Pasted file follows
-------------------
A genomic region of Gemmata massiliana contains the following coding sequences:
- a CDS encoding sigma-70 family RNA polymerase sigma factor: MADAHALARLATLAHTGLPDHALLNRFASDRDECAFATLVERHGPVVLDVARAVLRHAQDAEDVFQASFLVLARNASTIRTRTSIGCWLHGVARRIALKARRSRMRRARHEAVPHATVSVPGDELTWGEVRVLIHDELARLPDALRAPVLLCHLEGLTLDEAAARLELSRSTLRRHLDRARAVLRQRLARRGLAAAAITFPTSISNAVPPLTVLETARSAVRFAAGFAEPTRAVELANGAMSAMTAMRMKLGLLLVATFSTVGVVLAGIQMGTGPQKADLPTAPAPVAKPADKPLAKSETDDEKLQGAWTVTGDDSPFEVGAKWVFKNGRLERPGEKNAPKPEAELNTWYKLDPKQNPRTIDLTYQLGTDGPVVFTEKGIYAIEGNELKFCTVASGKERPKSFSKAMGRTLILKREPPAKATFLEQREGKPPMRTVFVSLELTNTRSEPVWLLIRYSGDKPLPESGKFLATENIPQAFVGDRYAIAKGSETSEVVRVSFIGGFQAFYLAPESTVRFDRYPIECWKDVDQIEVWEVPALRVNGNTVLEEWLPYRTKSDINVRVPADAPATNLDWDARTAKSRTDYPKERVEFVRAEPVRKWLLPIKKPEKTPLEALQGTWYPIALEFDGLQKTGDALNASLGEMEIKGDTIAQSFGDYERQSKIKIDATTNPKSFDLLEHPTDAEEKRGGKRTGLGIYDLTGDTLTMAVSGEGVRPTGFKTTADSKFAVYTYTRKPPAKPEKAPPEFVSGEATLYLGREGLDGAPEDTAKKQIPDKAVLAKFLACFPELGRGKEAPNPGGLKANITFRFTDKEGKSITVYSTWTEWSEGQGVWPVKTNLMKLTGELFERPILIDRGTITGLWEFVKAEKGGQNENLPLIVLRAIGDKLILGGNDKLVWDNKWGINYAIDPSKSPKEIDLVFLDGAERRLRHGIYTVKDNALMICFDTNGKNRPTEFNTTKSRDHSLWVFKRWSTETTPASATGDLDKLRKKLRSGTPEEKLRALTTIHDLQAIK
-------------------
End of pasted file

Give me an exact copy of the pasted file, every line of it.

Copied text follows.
A genomic region of Gemmata massiliana contains the following coding sequences:
- a CDS encoding sigma-70 family RNA polymerase sigma factor: MADAHALARLATLAHTGLPDHALLNRFASDRDECAFATLVERHGPVVLDVARAVLRHAQDAEDVFQASFLVLARNASTIRTRTSIGCWLHGVARRIALKARRSRMRRARHEAVPHATVSVPGDELTWGEVRVLIHDELARLPDALRAPVLLCHLEGLTLDEAAARLELSRSTLRRHLDRARAVLRQRLARRGLAAAAITFPTSISNAVPPLTVLETARSAVRFAAGFAEPTRAVELANGAMSAMTAMRMKLGLLLVATFSTVGVVLAGIQMGTGPQKADLPTAPAPVAKPADKPLAKSETDDEKLQGAWTVTGDDSPFEVGAKWVFKNGRLERPGEKNAPKPEAELNTWYKLDPKQNPRTIDLTYQLGTDGPVVFTEKGIYAIEGNELKFCTVASGKERPKSFSKAMGRTLILKREPPAKATFLEQREGKPPMRTVFVSLELTNTRSEPVWLLIRYSGDKPLPESGKFLATENIPQAFVGDRYAIAKGSETSEVVRVSFIGGFQAFYLAPESTVRFDRYPIECWKDVDQIEVWEVPALRVNGNTVLEEWLPYRTKSDINVRVPADAPATNLDWDARTAKSRTDYPKERVEFVRAEPVRKWLLPIKKPEKTPLEALQGTWYPIALEFDGLQKTGDALNASLGEMEIKGDTIAQSFGDYERQSKIKIDATTNPKSFDLLEHPTDAEEKRGGKRTGLGIYDLTGDTLTMAVSGEGVRPTGFKTTADSKFAVYTYTRKPPAKPEKAPPEFVSGEATLYLGREGLDGAPEDTAKKQIPDKAVLAKFLACFPELGRGKEAPNPGGLKANITFRFTDKEGKSITVYSTWTEWSEGQGVWPVKTNLMKLTGELFERPILIDRGTITGLWEFVKAEKGGQNENLPLIVLRAIGDKLILGGNDKLVWDNKWGINYAIDPSKSPKEIDLVFLDGAERRLRHGIYTVKDNALMICFDTNGKNRPTEFNTTKSRDHSLWVFKRWSTETTPASATGDLDKLRKKLRSGTPEEKLRALTTIHDLQAIK